Many models of mobile devices require a SIM or similar removable provisioning data memory unit in which is stored the provisioning data that allows the mobile device to perform an important function, such as accessing a service provider's wireless digital communication network. The SIM is a removable memory chip or smart card used in GSM and UMTS mobile devices to store the provisioning data, such as the service-subscriber key used to identify a mobile device to wireless communication networks that enables the mobile device to access a particular communication network. The equivalent of a SIM in UMTS cellular telephone networks is called the Universal Integrated Circuit Card (UICC). CDMA cellular telephones may use an analogous Removable User Identity Module (RUIM). Without a SIM or similar removable provisioning data memory unit (e.g., UICC, RUIM, etc.) the mobile device cannot access a cellular telephone network, and thus may be rendered useless.

For ease of reference, the terms “removable memory unit” “SIM” and “removable provisioning data memory unit” are used herein to refer generally to any digital memory unit, memory chip or memory card which stores essential information for operating a mobile device, such as though not limited to provisioning data needed to access a cellular communication network. In a preferred embodiment the terms “SIM” and “removable provisioning data memory unit” refer to a removable memory unit, chip or card that stores cellular network provisioning data, such as a Subscriber Identity Module in a GSM mobile device, a Removable User Identity Module (RUIM) in a CDMA mobile device, or a Universal Integrated Circuit Card (UICC) in a UMTS mobile device. Thus, the use of the term “SIM” in the descriptions of the various embodiments is intended as an acronym encompassing all types of removable memory units including removable provisioning data memory units, such as RUIM and UICC units.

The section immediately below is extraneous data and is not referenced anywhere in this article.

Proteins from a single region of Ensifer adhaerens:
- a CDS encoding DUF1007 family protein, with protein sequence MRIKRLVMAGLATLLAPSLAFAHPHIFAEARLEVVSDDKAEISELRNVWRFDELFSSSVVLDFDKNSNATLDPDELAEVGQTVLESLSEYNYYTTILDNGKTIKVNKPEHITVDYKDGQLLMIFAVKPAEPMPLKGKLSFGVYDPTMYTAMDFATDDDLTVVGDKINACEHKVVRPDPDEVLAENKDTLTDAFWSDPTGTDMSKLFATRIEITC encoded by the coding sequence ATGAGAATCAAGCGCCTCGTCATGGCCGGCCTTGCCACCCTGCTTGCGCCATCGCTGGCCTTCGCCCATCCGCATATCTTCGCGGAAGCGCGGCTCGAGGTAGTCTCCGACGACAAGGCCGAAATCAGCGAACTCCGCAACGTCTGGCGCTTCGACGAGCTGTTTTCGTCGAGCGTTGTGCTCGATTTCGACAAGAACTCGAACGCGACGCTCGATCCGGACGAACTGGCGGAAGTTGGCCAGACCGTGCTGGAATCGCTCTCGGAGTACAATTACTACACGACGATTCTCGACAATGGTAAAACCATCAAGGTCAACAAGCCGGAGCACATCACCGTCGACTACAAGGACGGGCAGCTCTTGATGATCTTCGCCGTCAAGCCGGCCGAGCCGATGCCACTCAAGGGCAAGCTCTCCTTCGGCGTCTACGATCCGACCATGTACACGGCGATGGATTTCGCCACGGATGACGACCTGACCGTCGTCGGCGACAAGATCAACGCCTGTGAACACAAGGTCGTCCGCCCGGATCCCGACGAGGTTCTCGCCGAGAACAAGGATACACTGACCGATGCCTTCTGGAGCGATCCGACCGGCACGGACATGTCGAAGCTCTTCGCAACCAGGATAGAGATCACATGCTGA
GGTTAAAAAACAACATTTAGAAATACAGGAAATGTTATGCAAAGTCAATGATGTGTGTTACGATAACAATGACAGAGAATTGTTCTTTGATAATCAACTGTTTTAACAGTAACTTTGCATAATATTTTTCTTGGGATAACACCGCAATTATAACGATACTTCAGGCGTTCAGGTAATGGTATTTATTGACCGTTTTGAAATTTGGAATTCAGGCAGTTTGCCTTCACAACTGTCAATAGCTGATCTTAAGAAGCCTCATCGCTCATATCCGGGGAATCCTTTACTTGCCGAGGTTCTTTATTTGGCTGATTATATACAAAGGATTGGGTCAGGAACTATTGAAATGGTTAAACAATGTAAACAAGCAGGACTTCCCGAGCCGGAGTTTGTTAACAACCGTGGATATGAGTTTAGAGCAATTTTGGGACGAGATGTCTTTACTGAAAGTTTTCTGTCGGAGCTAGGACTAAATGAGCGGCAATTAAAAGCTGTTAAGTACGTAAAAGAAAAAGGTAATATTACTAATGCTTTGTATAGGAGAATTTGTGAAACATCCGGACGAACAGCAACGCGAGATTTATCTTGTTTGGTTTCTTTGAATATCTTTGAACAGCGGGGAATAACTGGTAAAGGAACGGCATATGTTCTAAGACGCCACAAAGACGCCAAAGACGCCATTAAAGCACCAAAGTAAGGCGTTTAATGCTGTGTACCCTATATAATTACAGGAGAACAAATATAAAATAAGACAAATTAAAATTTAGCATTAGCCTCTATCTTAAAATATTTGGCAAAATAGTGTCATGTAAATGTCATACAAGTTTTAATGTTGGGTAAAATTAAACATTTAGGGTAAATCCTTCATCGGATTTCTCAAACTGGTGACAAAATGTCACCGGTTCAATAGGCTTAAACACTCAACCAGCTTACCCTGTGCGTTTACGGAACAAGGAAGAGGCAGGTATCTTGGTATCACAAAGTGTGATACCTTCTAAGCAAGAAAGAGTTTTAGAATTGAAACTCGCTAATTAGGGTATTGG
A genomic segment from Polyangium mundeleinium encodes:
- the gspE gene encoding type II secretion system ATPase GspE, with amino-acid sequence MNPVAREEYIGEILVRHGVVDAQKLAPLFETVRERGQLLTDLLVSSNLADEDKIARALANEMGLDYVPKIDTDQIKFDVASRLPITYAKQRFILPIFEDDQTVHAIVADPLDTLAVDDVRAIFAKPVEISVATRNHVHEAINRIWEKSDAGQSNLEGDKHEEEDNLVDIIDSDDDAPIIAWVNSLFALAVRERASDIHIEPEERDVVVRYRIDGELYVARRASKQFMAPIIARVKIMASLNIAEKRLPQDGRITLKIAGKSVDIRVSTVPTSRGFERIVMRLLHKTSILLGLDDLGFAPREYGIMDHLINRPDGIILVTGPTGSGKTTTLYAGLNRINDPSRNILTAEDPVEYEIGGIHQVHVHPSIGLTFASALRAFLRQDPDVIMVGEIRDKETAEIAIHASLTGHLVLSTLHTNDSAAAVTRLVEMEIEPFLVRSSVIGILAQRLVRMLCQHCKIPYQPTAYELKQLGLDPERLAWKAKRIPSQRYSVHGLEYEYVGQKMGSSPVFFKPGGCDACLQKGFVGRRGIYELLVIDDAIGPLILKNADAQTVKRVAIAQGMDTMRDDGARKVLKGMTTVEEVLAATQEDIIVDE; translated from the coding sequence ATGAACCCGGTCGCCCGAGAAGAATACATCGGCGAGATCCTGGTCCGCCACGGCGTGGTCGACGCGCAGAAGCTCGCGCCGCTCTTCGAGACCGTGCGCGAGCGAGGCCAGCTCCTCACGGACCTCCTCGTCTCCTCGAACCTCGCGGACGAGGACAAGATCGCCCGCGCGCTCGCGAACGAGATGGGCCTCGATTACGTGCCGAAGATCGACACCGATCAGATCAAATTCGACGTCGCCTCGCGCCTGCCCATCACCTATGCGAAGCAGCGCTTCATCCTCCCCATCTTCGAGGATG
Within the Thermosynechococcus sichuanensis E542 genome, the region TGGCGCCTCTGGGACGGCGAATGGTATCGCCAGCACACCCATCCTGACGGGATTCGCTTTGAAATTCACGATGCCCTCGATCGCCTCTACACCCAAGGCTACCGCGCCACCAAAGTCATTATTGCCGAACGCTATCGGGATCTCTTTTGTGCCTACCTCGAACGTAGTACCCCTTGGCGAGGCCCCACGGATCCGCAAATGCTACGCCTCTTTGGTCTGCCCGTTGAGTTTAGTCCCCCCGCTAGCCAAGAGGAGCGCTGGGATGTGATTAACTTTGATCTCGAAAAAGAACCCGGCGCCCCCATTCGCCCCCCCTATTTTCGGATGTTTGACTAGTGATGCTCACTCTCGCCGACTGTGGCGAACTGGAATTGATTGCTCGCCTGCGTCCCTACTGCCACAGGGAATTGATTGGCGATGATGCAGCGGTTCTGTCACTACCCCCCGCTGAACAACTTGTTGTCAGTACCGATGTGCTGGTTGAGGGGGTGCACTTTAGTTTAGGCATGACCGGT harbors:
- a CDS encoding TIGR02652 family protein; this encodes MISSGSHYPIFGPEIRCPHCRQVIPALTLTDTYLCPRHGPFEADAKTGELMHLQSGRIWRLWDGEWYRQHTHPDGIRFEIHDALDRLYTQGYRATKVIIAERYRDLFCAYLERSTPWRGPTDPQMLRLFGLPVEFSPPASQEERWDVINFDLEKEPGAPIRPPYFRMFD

The use of a SIM is mandatory in GSM cellular telephone networks. The provisioning data stored in SIMs includes network specific information used to authenticate and identify subscribers to a network, the most important of which are the ICCID, IMSI, Authentication Key (Ki), and Local Area Identity (LAI). The SIM provisioning data also includes other carrier specific data, such as the SMSC (Short Message Service Centre) number, Service Provider Name (SPN), Service Dialing Numbers (SDN), and Value Added Service (VAS) applications.